One PLP meeting regular likened Peter Mandelson showing up to "a shark scenting blood in the water". Montage: Dan Murrell/New Statesman

Kevin Maguire is Associate Editor (Politics) on the Daily Mirror and author of our Commons Confidential column on the high politics and low life in Westminster. An award-winning journalist, he is in frequent demand on television and radio and co-authored a book on great parliamentary scandals. He was formerly Chief Reporter on the Guardian and Labour Correspondent on the Daily Telegraph.

This article first appeared in the 22 July 2013 issue of the New Statesman, How to make a saint

Photo: Getty
Show Hide image

Scotland's vast deficit remains an obstacle to independence

Though the country's financial position has improved, independence would still risk severe austerity. 

For the SNP, the annual Scottish public spending figures bring good and bad news. The good news, such as it is, is that Scotland's deficit fell by £1.3bn in 2016/17. The bad news is that it remains £13.3bn or 8.3 per cent of GDP – three times the UK figure of 2.4 per cent (£46.2bn) and vastly higher than the white paper's worst case scenario of £5.5bn. 

These figures, it's important to note, include Scotland's geographic share of North Sea oil and gas revenue. The "oil bonus" that the SNP once boasted of has withered since the collapse in commodity prices. Though revenue rose from £56m the previous year to £208m, this remains a fraction of the £8bn recorded in 2011/12. Total public sector revenue was £312 per person below the UK average, while expenditure was £1,437 higher. Though the SNP is playing down the figures as "a snapshot", the white paper unambiguously stated: "GERS [Government Expenditure and Revenue Scotland] is the authoritative publication on Scotland’s public finances". 

As before, Nicola Sturgeon has warned of the threat posed by Brexit to the Scottish economy. But the country's black hole means the risks of independence remain immense. As a new state, Scotland would be forced to pay a premium on its debt, resulting in an even greater fiscal gap. Were it to use the pound without permission, with no independent central bank and no lender of last resort, borrowing costs would rise still further. To offset a Greek-style crisis, Scotland would be forced to impose dramatic austerity.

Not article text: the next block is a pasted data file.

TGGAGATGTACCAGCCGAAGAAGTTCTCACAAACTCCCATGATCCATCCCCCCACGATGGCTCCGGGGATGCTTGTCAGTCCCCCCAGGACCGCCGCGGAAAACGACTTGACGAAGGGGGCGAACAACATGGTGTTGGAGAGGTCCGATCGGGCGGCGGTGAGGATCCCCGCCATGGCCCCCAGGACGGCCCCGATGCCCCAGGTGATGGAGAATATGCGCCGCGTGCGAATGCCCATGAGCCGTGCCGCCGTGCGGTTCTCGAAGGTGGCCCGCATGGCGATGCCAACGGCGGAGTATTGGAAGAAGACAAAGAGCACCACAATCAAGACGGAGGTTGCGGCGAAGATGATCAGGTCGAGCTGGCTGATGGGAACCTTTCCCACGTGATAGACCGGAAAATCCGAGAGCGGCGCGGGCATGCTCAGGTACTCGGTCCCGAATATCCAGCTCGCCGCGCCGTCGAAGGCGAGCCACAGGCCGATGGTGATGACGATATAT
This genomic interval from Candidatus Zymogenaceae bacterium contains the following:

Sturgeon is undoubtedly right to warn of the risks of Brexit (particularly of the "hard" variety). But for a large number of Scots, this is merely cause to avoid the added turmoil of independence. Though eventual EU membership would benefit Scotland, its UK trade is worth four times as much as that with Europe. 

Of course, for a true nationalist, economics is irrelevant. Independence is a good in itself and sovereignty always trumps prosperity (a point on which Scottish nationalists align with English Brexiteers). But if Scotland is to ever depart the UK, the SNP will need to win over pragmatists, too. In that quest, Scotland's deficit remains a vast obstacle. 

George Eaton is political editor of the New Statesman.